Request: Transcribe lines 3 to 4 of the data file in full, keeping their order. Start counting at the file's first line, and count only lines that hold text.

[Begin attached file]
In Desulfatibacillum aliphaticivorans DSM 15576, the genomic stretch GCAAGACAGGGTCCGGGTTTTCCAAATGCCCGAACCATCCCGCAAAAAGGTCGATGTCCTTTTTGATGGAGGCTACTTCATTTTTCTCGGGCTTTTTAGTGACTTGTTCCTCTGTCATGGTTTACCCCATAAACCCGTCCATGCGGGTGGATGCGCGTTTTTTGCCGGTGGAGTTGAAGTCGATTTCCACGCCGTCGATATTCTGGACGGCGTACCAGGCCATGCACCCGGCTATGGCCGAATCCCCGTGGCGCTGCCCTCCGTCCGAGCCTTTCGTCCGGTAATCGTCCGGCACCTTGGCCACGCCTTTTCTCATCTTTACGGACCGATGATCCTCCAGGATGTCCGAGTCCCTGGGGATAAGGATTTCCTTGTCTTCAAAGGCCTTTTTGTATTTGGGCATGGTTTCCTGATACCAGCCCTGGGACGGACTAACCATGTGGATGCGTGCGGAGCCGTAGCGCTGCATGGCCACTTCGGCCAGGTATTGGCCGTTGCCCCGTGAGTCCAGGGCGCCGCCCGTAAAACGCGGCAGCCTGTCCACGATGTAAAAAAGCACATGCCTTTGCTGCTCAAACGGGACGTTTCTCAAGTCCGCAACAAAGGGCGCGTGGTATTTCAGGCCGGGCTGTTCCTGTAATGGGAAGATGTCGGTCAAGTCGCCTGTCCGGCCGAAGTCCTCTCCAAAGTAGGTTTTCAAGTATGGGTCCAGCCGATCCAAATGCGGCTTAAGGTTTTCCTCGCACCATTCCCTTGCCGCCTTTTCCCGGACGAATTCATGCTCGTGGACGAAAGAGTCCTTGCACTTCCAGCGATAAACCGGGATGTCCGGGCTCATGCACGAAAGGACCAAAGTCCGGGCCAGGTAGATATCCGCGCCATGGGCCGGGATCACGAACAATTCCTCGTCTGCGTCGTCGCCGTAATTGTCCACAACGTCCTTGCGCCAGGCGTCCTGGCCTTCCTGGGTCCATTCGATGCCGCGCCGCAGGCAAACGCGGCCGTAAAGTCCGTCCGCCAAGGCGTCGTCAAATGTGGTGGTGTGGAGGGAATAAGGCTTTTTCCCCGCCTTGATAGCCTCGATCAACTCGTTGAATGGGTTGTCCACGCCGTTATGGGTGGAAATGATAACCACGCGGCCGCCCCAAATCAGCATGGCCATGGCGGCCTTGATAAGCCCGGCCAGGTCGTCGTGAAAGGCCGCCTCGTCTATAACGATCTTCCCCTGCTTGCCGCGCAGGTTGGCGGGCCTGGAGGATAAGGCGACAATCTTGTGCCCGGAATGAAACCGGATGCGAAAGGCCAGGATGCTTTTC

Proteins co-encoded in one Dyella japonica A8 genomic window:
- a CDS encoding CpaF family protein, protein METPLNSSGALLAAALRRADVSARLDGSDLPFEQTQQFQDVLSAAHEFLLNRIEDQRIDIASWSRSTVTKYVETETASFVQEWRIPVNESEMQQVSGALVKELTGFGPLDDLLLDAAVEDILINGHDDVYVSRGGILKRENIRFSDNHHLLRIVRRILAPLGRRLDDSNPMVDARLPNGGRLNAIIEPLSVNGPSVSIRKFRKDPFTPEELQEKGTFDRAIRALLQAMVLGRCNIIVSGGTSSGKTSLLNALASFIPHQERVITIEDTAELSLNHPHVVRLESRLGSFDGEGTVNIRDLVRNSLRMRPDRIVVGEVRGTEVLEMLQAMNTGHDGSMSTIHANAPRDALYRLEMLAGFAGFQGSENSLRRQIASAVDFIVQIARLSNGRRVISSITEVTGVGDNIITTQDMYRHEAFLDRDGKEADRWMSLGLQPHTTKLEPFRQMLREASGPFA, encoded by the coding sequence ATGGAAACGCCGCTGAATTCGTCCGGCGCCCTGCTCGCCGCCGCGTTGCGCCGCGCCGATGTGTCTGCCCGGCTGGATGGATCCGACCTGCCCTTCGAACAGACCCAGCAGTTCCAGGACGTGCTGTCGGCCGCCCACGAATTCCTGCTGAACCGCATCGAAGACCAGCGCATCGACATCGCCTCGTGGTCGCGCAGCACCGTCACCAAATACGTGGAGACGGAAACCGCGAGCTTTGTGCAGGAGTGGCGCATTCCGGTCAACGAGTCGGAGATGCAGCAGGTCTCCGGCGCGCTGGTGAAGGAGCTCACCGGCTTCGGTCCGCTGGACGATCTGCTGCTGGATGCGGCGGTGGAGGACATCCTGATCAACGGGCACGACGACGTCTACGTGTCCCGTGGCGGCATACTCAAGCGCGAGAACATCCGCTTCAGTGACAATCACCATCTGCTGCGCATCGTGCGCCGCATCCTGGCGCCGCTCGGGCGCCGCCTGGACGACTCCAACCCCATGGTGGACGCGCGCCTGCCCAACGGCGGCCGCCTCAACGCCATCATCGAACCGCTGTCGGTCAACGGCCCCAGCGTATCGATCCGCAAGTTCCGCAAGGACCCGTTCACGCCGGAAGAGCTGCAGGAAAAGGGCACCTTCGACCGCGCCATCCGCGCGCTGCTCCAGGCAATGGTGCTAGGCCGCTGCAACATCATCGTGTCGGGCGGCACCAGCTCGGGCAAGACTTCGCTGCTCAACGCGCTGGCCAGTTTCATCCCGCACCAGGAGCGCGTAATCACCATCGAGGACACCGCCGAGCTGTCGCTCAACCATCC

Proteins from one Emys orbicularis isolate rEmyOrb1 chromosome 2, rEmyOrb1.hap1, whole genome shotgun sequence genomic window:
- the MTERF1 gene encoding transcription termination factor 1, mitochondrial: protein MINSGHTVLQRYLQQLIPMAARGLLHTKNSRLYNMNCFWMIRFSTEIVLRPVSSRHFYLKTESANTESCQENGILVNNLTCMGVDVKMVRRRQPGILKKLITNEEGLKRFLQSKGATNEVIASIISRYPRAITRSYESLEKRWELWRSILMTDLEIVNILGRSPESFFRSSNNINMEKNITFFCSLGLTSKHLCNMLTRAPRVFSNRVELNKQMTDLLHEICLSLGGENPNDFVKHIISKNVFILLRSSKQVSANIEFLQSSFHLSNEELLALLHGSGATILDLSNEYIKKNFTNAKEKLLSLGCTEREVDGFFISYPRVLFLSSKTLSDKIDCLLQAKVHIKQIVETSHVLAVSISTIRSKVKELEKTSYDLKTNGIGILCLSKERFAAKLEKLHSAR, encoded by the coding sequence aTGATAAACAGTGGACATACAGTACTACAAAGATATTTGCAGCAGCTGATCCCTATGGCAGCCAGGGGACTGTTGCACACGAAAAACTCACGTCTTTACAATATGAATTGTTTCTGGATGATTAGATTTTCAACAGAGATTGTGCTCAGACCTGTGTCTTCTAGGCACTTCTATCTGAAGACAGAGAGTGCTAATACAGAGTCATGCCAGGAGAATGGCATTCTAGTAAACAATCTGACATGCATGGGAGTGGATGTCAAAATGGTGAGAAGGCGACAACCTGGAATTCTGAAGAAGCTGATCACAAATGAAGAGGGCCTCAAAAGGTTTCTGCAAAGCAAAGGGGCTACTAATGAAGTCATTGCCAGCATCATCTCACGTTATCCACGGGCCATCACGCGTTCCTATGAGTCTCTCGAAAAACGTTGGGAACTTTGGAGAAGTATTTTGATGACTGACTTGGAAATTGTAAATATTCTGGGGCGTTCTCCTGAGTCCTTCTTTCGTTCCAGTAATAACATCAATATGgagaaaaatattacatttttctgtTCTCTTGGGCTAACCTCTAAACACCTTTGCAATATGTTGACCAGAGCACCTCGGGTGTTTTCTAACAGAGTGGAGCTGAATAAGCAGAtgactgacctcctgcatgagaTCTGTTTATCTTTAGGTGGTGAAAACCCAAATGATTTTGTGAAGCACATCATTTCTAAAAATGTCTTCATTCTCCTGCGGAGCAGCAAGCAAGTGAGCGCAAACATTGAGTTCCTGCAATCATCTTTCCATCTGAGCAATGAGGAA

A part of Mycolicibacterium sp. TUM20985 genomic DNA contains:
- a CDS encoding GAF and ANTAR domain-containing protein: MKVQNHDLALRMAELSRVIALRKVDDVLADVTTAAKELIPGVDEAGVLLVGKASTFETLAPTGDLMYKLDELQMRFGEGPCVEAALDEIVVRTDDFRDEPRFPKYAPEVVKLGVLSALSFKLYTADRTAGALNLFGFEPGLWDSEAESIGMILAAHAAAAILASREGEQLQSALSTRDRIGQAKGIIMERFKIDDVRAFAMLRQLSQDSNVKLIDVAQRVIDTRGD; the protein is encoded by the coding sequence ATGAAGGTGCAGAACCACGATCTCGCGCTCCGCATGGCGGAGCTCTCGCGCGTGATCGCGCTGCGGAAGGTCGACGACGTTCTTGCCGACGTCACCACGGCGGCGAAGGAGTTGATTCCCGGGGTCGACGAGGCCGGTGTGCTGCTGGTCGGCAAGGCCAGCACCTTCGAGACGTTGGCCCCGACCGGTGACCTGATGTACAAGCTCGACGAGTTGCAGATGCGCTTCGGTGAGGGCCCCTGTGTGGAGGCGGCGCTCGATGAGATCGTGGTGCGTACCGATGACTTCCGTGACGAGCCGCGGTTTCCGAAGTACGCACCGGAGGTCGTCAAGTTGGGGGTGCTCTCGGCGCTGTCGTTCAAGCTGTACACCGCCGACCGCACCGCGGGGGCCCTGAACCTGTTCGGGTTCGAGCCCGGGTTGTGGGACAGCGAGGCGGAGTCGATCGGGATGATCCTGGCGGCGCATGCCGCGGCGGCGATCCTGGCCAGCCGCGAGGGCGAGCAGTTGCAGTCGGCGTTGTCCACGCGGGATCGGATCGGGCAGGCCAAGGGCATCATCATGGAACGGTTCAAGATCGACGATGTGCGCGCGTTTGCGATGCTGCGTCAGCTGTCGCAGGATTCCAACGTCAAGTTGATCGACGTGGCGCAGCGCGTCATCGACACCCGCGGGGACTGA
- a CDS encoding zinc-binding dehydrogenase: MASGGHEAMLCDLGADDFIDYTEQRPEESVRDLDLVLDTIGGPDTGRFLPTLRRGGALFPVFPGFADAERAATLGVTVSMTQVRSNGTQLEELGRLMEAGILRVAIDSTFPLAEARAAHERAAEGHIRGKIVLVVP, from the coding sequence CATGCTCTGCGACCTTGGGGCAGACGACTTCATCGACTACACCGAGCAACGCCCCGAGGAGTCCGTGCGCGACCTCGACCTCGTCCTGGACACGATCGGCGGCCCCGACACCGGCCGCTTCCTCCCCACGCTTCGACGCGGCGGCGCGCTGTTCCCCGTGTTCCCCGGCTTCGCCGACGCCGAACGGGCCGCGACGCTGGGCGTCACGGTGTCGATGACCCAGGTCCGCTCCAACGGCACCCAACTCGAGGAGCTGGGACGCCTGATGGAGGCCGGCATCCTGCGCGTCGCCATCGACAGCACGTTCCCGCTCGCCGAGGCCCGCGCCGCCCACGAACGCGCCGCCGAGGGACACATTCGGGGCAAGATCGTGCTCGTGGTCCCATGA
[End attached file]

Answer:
- a CDS encoding CpaF family protein, protein METPLNSSGALLAAALRRADVSARLDGSDLPFEQTQQFQDVLSAAHEFLLNRIEDQRIDIASWSRSTVTKYVETETASFVQEWRIPVNESEMQQVSGALVKELTGFGPLDDLLLDAAVEDILINGHDDVYVSRGGILKRENIRFSDNHHLLRIVRRILAPLGRRLDDSNPMVDARLPNGGRLNAIIEPLSVNGPSVSIRKFRKDPFTPEELQEKGTFDRAIRALLQAMVLGRCNIIVSGGTSSGKTSLLNALASFIPHQERVITIEDTAELSLNHPHVVRLESRLGSFDGEGTVNIRDLVRNSLRMRPDRIVVGEVRGTEVLEMLQAMNTGHDGSMSTIHANAPRDALYRLEMLAGFAGFQGSENSLRRQIASAVDFIVQIARLSNGRRVISSITEVTGVGDNIITTQDMYRHEAFLDRDGKEADRWMSLGLQPHTTKLEPFRQMLREASGPFA, encoded by the coding sequence ATGGAAACGCCGCTGAATTCGTCCGGCGCCCTGCTCGCCGCCGCGTTGCGCCGCGCCGATGTGTCTGCCCGGCTGGATGGATCCGACCTGCCCTTCGAACAGACCCAGCAGTTCCAGGACGTGCTGTCGGCCGCCCACGAATTCCTGCTGAACCGCATCGAAGACCAGCGCATCGACATCGCCTCGTGGTCGCGCAGCACCGTCACCAAATACGTGGAGACGGAAACCGCGAGCTTTGTGCAGGAGTGGCGCATTCCGGTCAACGAGTCGGAGATGCAGCAGGTCTCCGGCGCGCTGGTGAAGGAGCTCACCGGCTTCGGTCCGCTGGACGATCTGCTGCTGGATGCGGCGGTGGAGGACATCCTGATCAACGGGCACGACGACGTCTACGTGTCCCGTGGCGGCATACTCAAGCGCGAGAACATCCGCTTCAGTGACAATCACCATCTGCTGCGCATCGTGCGCCGCATCCTGGCGCCGCTCGGGCGCCGCCTGGACGACTCCAACCCCATGGTGGACGCGCGCCTGCCCAACGGCGGCCGCCTCAACGCCATCATCGAACCGCTGTCGGTCAACGGCCCCAGCGTATCGATCCGCAAGTTCCGCAAGGACCCGTTCACGCCGGAAGAGCTGCAGGAAAAGGGCACCTTCGACCGCGCCATCCGCGCGCTGCTCCAGGCAATGGTGCTAGGCCGCTGCAACATCATCGTGTCGGGCGGCACCAGCTCGGGCAAGACTTCGCTGCTCAACGCGCTGGCCAGTTTCATCCCGCACCAGGAGCGCGTAATCACCATCGAGGACACCGCCGAGCTGTCGCTCAACCATCC

Proteins from one Emys orbicularis isolate rEmyOrb1 chromosome 2, rEmyOrb1.hap1, whole genome shotgun sequence genomic window: